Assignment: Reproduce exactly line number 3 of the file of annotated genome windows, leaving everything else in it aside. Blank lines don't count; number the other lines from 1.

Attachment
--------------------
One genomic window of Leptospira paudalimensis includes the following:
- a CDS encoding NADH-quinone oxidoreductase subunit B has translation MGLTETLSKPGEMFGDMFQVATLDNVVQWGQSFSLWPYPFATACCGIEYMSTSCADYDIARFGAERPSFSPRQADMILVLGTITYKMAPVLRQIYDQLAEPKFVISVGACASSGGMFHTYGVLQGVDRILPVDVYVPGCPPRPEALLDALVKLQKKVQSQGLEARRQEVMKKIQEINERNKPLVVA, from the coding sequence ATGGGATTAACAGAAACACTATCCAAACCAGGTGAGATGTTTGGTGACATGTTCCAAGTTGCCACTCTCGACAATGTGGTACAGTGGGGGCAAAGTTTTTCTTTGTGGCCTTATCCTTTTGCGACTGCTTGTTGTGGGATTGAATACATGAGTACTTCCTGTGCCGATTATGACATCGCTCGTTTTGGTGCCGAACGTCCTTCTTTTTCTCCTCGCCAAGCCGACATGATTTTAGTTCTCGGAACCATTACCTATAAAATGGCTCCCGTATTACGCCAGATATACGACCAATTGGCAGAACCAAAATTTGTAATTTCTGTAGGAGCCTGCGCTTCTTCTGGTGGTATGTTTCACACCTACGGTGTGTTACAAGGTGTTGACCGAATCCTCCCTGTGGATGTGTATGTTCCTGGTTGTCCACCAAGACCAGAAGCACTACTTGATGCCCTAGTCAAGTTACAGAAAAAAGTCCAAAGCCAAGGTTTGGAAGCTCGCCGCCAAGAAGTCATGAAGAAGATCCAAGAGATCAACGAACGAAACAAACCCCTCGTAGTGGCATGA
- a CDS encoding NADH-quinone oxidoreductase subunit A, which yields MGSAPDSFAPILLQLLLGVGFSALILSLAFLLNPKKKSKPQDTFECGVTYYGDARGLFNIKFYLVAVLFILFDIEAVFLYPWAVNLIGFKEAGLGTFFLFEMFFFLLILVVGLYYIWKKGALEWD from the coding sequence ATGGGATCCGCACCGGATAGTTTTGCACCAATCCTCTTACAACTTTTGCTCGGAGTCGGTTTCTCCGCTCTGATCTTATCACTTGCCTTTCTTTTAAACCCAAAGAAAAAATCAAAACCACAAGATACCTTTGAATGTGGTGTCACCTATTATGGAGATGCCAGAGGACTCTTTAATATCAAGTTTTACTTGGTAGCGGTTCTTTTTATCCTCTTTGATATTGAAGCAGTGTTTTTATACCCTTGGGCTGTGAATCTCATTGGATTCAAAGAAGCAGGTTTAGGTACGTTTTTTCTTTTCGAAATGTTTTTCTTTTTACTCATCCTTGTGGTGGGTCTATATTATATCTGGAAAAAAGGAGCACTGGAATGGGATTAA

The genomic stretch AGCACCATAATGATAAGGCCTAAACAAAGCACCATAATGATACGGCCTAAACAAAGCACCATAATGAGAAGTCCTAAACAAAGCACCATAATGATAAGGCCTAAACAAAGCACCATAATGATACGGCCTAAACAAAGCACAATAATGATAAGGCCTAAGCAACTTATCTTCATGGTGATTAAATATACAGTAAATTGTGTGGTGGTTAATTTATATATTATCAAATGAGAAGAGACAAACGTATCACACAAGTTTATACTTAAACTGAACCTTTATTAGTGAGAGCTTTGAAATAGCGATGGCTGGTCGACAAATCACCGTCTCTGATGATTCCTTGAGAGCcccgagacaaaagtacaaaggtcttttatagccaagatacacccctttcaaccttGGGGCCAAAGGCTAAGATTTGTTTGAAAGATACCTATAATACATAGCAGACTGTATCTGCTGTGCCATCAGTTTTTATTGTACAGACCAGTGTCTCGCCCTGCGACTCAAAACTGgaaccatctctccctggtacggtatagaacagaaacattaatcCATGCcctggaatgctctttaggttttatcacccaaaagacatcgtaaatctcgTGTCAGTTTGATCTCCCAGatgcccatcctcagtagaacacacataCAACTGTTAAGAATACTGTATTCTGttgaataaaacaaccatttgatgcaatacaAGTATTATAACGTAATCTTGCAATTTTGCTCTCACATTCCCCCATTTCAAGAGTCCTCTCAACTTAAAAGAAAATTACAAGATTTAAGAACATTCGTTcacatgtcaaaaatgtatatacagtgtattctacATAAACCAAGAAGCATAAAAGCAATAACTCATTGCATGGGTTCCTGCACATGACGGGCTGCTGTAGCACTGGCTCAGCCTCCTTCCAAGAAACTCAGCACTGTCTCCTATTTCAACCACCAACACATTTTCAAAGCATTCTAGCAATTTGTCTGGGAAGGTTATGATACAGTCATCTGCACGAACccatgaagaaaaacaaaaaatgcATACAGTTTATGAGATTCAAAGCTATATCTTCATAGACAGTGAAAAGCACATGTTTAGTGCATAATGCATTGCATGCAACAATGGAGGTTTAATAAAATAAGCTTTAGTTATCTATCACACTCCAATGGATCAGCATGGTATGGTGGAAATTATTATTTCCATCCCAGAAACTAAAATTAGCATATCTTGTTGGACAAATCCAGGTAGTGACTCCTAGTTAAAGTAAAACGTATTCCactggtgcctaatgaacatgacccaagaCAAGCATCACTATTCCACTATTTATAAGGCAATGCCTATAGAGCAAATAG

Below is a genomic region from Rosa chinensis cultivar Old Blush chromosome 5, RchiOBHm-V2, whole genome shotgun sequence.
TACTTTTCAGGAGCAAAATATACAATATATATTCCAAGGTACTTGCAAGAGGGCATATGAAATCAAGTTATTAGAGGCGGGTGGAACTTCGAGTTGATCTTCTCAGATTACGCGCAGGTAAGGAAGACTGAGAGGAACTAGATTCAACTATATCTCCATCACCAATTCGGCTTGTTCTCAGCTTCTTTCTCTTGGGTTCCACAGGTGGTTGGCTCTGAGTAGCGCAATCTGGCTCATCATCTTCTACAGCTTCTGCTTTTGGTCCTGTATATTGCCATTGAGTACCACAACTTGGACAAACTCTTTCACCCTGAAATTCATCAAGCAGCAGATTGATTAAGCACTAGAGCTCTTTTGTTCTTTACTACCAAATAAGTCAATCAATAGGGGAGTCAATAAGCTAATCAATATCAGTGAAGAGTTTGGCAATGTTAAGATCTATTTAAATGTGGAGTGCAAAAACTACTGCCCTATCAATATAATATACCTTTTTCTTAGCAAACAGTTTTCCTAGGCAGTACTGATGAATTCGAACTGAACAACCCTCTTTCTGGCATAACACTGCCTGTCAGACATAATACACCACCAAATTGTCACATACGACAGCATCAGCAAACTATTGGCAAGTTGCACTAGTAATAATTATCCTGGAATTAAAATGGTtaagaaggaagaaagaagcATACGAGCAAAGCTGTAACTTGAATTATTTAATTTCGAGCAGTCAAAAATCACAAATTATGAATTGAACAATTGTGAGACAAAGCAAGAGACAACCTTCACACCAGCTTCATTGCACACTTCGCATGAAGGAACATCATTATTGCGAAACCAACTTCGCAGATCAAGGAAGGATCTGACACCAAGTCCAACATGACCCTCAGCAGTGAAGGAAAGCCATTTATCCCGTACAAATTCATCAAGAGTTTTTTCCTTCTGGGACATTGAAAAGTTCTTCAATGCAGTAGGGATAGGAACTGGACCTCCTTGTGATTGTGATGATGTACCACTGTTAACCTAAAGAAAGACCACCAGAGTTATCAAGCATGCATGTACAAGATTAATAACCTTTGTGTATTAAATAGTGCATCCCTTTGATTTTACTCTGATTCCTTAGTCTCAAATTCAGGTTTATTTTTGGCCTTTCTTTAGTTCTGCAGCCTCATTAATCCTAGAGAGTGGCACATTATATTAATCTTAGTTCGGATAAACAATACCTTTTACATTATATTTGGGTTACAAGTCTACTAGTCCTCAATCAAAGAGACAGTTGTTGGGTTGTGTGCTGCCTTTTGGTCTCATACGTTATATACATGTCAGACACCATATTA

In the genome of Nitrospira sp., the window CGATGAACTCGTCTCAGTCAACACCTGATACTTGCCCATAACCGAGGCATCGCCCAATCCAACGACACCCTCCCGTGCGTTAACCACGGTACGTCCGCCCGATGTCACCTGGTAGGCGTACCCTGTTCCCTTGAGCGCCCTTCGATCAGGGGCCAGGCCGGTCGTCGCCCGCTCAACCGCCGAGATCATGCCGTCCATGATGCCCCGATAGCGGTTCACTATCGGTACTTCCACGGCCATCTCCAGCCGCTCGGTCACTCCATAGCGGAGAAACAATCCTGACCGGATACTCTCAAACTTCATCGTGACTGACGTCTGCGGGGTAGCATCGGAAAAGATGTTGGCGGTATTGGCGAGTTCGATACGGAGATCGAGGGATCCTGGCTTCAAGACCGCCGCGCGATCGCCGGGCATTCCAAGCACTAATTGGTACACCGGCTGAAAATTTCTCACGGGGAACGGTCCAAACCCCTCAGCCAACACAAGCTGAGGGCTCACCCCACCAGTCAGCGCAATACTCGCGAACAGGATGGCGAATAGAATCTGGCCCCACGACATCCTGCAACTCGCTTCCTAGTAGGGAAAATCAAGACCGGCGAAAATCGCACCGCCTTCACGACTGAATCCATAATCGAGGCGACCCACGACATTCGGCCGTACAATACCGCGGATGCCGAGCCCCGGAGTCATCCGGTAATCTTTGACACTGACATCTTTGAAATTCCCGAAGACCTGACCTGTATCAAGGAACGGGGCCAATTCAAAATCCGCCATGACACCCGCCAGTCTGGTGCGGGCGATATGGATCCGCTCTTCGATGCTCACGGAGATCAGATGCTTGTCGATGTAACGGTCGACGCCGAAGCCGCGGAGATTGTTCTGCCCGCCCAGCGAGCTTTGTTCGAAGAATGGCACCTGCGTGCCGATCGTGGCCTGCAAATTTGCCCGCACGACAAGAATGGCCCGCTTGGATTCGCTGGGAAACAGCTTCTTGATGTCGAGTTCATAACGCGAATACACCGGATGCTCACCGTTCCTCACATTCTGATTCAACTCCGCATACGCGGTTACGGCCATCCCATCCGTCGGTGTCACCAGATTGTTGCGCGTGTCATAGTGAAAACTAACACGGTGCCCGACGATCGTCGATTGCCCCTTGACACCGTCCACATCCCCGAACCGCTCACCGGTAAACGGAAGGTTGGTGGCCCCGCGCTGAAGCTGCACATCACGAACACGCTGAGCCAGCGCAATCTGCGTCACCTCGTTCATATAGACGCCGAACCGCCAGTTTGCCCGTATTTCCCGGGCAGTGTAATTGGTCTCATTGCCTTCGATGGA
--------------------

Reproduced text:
- a CDS encoding NADH-quinone oxidoreductase subunit A, which yields MGSAPDSFAPILLQLLLGVGFSALILSLAFLLNPKKKSKPQDTFECGVTYYGDARGLFNIKFYLVAVLFILFDIEAVFLYPWAVNLIGFKEAGLGTFFLFEMFFFLLILVVGLYYIWKKGALEWD from the coding sequence ATGGGATCCGCACCGGATAGTTTTGCACCAATCCTCTTACAACTTTTGCTCGGAGTCGGTTTCTCCGCTCTGATCTTATCACTTGCCTTTCTTTTAAACCCAAAGAAAAAATCAAAACCACAAGATACCTTTGAATGTGGTGTCACCTATTATGGAGATGCCAGAGGACTCTTTAATATCAAGTTTTACTTGGTAGCGGTTCTTTTTATCCTCTTTGATATTGAAGCAGTGTTTTTATACCCTTGGGCTGTGAATCTCATTGGATTCAAAGAAGCAGGTTTAGGTACGTTTTTTCTTTTCGAAATGTTTTTCTTTTTACTCATCCTTGTGGTGGGTCTATATTATATCTGGAAAAAAGGAGCACTGGAATGGGATTAA